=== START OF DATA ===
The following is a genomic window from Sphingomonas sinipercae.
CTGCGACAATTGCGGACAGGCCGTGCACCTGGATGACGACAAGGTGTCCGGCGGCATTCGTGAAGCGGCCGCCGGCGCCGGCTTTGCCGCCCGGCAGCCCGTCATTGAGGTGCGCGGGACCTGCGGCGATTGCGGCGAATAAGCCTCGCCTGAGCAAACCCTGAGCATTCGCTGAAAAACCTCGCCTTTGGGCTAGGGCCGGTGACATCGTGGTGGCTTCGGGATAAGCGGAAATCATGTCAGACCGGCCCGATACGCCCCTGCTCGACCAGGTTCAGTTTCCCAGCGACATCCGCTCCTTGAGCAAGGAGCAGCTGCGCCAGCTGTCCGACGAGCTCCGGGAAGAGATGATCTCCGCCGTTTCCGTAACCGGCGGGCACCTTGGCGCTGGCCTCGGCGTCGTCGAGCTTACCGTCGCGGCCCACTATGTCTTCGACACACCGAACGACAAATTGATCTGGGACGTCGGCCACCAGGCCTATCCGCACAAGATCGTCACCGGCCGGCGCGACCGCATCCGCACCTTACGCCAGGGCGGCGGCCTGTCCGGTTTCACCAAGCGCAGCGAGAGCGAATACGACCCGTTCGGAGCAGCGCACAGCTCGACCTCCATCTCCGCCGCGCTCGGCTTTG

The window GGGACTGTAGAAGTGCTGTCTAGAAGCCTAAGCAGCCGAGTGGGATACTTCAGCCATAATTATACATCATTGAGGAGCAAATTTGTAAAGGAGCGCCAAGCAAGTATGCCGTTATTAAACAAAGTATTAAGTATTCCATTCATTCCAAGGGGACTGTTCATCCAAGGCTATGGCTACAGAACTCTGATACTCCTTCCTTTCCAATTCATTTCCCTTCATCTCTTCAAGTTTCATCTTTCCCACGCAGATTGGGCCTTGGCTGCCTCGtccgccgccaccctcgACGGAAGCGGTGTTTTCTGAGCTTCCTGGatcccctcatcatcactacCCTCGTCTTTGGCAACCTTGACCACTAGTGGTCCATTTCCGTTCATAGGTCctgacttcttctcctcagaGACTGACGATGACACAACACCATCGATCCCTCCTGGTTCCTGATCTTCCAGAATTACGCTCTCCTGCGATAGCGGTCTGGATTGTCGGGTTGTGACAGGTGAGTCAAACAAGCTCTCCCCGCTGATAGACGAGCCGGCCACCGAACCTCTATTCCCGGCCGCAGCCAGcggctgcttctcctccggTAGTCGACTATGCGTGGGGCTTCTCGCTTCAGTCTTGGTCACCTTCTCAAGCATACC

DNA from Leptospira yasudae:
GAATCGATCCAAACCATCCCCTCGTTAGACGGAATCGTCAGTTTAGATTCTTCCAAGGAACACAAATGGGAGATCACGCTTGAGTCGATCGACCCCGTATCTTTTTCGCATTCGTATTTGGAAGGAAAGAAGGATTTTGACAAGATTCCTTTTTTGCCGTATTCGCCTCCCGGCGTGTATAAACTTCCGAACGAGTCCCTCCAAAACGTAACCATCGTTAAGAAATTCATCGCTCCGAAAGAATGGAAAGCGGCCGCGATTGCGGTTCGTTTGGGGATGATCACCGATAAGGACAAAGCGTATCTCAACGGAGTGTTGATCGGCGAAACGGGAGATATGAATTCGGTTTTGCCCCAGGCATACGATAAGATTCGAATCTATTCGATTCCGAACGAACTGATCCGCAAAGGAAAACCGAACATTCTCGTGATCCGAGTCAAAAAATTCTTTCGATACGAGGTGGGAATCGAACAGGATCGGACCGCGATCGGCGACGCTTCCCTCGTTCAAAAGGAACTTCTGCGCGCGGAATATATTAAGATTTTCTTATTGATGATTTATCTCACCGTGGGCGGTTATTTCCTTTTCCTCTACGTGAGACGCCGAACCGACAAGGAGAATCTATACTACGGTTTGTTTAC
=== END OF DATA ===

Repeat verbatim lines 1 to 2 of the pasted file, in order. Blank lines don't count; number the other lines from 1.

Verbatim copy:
The following is a genomic window from Sphingomonas sinipercae.
CTGCGACAATTGCGGACAGGCCGTGCACCTGGATGACGACAAGGTGTCCGGCGGCATTCGTGAAGCGGCCGCCGGCGCCGGCTTTGCCGCCCGGCAGCCCGTCATTGAGGTGCGCGGGACCTGCGGCGATTGCGGCGAATAAGCCTCGCCTGAGCAAACCCTGAGCATTCGCTGAAAAACCTCGCCTTTGGGCTAGGGCCGGTGACATCGTGGTGGCTTCGGGATAAGCGGAAATCATGTCAGACCGGCCCGATACGCCCCTGCTCGACCAGGTTCAGTTTCCCAGCGACATCCGCTCCTTGAGCAAGGAGCAGCTGCGCCAGCTGTCCGACGAGCTCCGGGAAGAGATGATCTCCGCCGTTTCCGTAACCGGCGGGCACCTTGGCGCTGGCCTCGGCGTCGTCGAGCTTACCGTCGCGGCCCACTATGTCTTCGACACACCGAACGACAAATTGATCTGGGACGTCGGCCACCAGGCCTATCCGCACAAGATCGTCACCGGCCGGCGCGACCGCATCCGCACCTTACGCCAGGGCGGCGGCCTGTCCGGTTTCACCAAGCGCAGCGAGAGCGAATACGACCCGTTCGGAGCAGCGCACAGCTCGACCTCCATCTCCGCCGCGCTCGGCTTTG